Abstract: Stan Hayward (79) has been a writer/producer in the field of animation since 1958. Best known for his children's TV/book/comic series Henry's Cat (www.henryscat.com), he is also associated with developments in computer animation. Hayward won the New Scientist Award in 1970 for a proposal to apply computers to all aspects of film production, and later produced the first fully animated computer film made in the UK ('The Mathematician'). He has had computer animation work exhibited at the Tate Gallery, and in 2006 participated in the 'Computers in the Art Room' project at Birkbeck College. In addition, Hayward has had both Millennium and Kraszna-Krausz Foundation awards for running animation workshops in schools. Being deaf since 35, he has a particular interest in children with special needs and communication problems. His website at www.makemovies.co.uk is the outcome of this work.
Developments in both animation and computer techniques lead him to believe that written language is rapidly being replaced by graphic representations, and that writing is already on the wane. He also believes that drawing is an innate ability and should be taught equally with literacy and numeracy as an enabling skill. This is rather intriguing since the word as a mode of representation is evolutionary more recent than visual representations, and considered to be a hallmark of humanity. Also, verbal language is considered to have more possibilities than visual signs. For example, the ekphrasis rhetoric technique considers that written text can contain and dominate the visual (and other sensory experiences) by adding something to it. Think of the famous fragment of Achilles' shield in Homer's Iliad, that no student of philology has ever escaped. This complexity of the written text is somehow contradicted by its linearity, but it is explained by the implicated (re)organisation of consciousness, as well as the expression of the human identity behind it (Descartes, cited by Bolter 2001, p. 195). Why would we want to surrender to the visual? How well are we equipped from birth to deal with visual communication? Children drawings may give us a clue.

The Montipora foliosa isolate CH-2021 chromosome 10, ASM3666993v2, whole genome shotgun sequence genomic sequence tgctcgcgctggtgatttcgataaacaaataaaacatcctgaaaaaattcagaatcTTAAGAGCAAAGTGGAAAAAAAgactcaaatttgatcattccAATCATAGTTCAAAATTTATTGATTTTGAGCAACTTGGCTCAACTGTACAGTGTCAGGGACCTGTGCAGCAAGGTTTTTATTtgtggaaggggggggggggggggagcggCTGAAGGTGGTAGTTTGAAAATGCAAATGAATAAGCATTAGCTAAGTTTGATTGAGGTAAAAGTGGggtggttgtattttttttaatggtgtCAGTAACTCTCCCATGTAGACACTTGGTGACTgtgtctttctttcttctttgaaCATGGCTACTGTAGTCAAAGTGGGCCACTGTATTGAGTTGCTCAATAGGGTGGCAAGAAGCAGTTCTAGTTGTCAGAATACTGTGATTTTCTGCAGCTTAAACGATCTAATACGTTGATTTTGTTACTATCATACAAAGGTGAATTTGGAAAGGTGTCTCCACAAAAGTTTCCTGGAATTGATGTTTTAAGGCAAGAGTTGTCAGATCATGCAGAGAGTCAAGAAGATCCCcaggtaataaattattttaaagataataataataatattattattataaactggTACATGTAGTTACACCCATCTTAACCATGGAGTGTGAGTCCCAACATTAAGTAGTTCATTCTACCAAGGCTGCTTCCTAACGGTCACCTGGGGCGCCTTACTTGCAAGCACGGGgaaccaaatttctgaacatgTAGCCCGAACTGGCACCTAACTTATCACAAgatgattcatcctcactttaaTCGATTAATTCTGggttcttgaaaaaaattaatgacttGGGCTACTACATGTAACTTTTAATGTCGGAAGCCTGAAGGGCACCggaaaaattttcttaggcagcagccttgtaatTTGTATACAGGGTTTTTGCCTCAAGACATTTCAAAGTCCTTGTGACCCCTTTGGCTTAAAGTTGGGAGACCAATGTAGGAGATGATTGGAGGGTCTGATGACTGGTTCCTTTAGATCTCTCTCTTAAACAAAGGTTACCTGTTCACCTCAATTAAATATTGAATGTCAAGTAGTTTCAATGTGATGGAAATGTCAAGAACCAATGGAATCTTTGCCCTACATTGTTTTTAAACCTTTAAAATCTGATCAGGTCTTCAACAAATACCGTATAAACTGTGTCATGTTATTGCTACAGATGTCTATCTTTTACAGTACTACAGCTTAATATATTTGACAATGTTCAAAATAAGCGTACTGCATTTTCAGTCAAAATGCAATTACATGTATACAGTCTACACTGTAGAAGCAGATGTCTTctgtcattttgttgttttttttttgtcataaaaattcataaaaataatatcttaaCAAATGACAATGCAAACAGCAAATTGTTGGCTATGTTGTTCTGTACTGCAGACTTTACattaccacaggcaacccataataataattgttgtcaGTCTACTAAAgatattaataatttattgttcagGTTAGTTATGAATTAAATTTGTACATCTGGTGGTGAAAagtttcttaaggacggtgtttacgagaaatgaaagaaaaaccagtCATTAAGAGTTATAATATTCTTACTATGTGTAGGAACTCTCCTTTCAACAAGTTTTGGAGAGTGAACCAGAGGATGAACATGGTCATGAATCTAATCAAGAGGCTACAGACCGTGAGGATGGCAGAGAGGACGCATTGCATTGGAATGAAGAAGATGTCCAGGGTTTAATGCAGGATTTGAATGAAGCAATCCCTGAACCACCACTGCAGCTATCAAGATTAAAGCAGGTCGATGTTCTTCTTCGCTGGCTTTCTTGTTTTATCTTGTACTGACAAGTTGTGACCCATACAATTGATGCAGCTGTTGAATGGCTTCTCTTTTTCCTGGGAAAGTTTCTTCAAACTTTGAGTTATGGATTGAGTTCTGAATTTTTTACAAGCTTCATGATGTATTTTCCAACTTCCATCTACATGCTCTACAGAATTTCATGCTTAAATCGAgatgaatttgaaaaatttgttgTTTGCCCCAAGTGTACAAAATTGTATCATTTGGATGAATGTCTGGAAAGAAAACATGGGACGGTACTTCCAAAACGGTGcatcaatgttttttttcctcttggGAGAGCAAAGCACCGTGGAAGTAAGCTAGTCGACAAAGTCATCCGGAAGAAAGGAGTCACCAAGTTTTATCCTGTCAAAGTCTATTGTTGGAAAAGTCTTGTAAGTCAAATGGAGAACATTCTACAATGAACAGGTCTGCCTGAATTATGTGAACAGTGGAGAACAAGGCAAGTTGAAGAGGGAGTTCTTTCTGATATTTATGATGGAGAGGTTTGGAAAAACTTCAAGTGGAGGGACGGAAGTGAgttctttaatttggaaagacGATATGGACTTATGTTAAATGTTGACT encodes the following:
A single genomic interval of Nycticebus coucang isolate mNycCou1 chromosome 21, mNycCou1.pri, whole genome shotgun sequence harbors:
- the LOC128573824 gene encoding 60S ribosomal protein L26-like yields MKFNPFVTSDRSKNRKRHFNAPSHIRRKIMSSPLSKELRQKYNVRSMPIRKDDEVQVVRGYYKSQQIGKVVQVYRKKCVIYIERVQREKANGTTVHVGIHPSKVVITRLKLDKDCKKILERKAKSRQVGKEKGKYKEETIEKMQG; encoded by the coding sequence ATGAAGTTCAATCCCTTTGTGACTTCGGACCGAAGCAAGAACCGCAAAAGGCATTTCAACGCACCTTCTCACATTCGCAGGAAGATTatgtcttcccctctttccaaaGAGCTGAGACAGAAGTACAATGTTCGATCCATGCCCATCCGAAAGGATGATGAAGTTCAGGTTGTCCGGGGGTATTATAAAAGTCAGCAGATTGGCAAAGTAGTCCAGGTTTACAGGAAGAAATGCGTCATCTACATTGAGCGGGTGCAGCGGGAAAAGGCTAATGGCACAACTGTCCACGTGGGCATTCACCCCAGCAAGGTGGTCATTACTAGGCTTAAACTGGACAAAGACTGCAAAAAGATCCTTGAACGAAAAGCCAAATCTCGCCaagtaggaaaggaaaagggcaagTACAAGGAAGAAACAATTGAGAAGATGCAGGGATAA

Vellinga-Firimita, C. M. (2010). Rich context/multiple representations or rich context/good prototype? 3rd UK Cognitive Linguistics Conference: Language, mind and reality, 6-8th July 2010, Univ. of Hertfordshire, U.K.
Vellinga-Firimita, C. M. (2009). fMRI from technique to method: How to demonstrate the "how". Presentation at the 12th NVP Winter Conference on Cognition, Brain and Behavior, 18-19th December 2009, Egmont aan Zee, Netherlands.
Vellinga-Firimita, C. M. & Thomas, M. S. C. (2009). Imaging modularity vs. distributed cognitive processes: the case of category representations(s) in the brain. What could technology reveal? Presentation at Workshop on Challenges and Methods in Developmental Imaging, KNAW, Amsterdam, May 2009.
Vellinga-Firimita, C. M. & Thomas, M. S. C. (2009). Imaging modularity vs. distributed cognitive processes: the case of category representations(s) in the brain. What can technology reveal about modality-specific representations? 5th NWO Cognition Automn School. From Stimulus to Understanding in Perception and Language, 9-11th October 2009, Doorwerth, The Netherlands.